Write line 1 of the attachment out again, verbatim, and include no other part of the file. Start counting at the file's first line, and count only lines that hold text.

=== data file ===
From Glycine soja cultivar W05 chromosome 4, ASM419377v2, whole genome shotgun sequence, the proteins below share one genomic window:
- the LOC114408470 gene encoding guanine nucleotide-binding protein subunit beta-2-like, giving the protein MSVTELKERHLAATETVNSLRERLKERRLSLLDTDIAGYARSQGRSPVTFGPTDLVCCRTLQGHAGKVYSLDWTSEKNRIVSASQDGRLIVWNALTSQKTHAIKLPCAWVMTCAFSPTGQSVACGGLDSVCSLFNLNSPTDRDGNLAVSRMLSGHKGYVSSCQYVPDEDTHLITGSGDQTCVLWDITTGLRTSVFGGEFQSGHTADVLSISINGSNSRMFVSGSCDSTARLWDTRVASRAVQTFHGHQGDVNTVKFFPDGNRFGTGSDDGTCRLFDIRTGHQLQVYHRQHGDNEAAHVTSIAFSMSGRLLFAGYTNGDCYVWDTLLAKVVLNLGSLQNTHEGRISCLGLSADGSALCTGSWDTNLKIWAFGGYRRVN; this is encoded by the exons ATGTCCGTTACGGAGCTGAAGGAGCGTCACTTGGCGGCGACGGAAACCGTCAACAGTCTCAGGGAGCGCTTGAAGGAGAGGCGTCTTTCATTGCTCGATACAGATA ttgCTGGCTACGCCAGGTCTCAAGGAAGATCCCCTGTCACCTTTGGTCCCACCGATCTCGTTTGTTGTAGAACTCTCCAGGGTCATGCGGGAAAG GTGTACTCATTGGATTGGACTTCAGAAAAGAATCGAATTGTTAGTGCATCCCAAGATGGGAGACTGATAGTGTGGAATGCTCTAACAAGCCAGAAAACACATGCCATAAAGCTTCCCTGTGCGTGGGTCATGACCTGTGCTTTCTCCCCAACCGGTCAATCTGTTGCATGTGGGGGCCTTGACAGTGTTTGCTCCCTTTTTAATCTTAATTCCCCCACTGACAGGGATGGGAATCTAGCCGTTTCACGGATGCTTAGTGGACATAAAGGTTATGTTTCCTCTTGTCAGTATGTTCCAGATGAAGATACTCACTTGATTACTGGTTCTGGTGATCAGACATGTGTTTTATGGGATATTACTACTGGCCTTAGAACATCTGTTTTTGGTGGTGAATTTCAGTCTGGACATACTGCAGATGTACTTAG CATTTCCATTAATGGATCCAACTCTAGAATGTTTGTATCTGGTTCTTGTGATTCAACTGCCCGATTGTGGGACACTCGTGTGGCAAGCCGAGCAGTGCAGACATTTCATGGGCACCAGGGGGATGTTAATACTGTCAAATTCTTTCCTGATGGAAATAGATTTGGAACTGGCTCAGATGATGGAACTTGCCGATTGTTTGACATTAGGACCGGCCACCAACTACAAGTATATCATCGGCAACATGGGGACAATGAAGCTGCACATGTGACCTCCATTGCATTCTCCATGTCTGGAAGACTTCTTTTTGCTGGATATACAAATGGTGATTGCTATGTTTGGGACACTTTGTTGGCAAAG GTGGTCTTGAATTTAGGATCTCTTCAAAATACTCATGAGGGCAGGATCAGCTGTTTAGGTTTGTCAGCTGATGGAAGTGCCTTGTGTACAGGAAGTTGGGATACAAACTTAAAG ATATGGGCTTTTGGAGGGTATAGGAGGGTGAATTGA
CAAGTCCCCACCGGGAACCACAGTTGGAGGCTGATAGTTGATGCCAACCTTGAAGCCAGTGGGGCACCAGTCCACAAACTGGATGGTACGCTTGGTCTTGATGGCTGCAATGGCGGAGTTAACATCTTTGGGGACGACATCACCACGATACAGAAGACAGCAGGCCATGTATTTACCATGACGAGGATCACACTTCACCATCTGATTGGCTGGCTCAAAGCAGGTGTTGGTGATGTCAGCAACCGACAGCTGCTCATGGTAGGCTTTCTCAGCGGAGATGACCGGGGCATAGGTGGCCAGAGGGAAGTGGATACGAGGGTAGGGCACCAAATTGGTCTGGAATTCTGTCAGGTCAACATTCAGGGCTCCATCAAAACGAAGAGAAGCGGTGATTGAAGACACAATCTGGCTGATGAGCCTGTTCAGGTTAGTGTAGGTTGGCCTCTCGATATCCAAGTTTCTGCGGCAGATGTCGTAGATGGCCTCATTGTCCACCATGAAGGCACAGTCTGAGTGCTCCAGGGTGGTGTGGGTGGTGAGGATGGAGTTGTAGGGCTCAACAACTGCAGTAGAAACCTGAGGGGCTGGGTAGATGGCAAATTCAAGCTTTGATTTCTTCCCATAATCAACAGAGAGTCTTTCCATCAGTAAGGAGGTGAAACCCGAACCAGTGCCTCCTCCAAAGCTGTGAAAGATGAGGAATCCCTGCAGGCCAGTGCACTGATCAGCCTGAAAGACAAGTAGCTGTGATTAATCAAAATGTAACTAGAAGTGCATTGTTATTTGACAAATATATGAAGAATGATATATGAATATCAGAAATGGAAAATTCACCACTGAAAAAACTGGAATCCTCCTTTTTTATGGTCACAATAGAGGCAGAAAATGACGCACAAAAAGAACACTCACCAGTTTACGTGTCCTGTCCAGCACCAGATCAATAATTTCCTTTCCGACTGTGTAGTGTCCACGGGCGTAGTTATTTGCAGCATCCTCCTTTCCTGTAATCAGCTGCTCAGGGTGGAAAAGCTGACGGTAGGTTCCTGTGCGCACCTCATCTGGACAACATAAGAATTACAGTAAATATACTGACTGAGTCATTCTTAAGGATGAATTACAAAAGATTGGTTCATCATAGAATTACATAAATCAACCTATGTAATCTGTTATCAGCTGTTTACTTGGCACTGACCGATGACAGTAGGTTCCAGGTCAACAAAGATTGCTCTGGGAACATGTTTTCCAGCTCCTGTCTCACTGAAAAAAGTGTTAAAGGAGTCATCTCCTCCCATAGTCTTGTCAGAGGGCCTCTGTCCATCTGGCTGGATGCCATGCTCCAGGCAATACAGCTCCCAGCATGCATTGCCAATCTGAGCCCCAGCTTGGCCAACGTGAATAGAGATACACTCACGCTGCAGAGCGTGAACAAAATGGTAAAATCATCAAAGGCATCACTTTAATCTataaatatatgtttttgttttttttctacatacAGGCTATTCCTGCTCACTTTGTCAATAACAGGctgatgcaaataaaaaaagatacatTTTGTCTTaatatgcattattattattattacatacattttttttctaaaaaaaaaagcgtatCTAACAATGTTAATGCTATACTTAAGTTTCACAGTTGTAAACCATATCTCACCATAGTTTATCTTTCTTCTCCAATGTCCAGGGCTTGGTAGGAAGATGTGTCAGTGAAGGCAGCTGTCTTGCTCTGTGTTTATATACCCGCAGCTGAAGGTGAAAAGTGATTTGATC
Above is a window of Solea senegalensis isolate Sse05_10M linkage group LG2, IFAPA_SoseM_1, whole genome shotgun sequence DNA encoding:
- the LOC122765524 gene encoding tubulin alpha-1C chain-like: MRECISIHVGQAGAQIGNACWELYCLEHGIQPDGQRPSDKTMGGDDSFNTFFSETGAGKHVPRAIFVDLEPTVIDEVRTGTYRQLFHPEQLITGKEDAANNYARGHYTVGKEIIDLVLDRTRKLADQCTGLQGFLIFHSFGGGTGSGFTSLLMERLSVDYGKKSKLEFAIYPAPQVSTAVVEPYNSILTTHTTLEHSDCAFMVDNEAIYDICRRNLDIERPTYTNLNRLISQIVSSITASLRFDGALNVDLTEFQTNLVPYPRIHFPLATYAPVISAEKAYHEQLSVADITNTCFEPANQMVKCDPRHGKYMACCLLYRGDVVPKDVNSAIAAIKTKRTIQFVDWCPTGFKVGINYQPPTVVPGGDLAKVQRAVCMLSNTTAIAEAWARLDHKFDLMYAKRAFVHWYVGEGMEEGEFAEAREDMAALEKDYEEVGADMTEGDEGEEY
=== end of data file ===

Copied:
From Glycine soja cultivar W05 chromosome 4, ASM419377v2, whole genome shotgun sequence, the proteins below share one genomic window: